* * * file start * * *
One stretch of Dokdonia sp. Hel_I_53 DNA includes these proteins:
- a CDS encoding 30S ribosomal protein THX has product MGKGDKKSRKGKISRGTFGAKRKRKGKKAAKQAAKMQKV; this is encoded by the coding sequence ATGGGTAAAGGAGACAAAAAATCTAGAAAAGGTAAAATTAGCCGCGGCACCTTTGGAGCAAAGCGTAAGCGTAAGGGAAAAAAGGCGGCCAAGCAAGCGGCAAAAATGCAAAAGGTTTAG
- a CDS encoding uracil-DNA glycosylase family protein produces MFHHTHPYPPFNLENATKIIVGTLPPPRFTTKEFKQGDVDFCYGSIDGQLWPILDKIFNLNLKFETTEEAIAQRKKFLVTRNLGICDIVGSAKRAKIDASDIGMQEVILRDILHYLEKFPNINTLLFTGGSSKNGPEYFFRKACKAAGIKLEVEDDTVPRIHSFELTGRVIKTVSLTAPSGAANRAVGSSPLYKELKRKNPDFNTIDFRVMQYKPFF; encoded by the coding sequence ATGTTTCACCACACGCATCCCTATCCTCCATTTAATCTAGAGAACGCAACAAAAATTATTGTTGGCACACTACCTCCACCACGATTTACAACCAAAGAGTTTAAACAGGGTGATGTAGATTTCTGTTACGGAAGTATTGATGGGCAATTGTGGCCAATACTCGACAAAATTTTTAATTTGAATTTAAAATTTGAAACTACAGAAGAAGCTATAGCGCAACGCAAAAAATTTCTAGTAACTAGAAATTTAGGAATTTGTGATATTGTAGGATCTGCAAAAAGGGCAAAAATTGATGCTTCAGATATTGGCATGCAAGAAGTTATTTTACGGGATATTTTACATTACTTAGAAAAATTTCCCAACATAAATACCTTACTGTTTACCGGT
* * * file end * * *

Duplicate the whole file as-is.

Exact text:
One stretch of Dokdonia sp. Hel_I_53 DNA includes these proteins:
- a CDS encoding 30S ribosomal protein THX has product MGKGDKKSRKGKISRGTFGAKRKRKGKKAAKQAAKMQKV; this is encoded by the coding sequence ATGGGTAAAGGAGACAAAAAATCTAGAAAAGGTAAAATTAGCCGCGGCACCTTTGGAGCAAAGCGTAAGCGTAAGGGAAAAAAGGCGGCCAAGCAAGCGGCAAAAATGCAAAAGGTTTAG
- a CDS encoding uracil-DNA glycosylase family protein produces MFHHTHPYPPFNLENATKIIVGTLPPPRFTTKEFKQGDVDFCYGSIDGQLWPILDKIFNLNLKFETTEEAIAQRKKFLVTRNLGICDIVGSAKRAKIDASDIGMQEVILRDILHYLEKFPNINTLLFTGGSSKNGPEYFFRKACKAAGIKLEVEDDTVPRIHSFELTGRVIKTVSLTAPSGAANRAVGSSPLYKELKRKNPDFNTIDFRVMQYKPFF; encoded by the coding sequence ATGTTTCACCACACGCATCCCTATCCTCCATTTAATCTAGAGAACGCAACAAAAATTATTGTTGGCACACTACCTCCACCACGATTTACAACCAAAGAGTTTAAACAGGGTGATGTAGATTTCTGTTACGGAAGTATTGATGGGCAATTGTGGCCAATACTCGACAAAATTTTTAATTTGAATTTAAAATTTGAAACTACAGAAGAAGCTATAGCGCAACGCAAAAAATTTCTAGTAACTAGAAATTTAGGAATTTGTGATATTGTAGGATCTGCAAAAAGGGCAAAAATTGATGCTTCAGATATTGGCATGCAAGAAGTTATTTTACGGGATATTTTACATTACTTAGAAAAATTTCCCAACATAAATACCTTACTGTTTACCGGT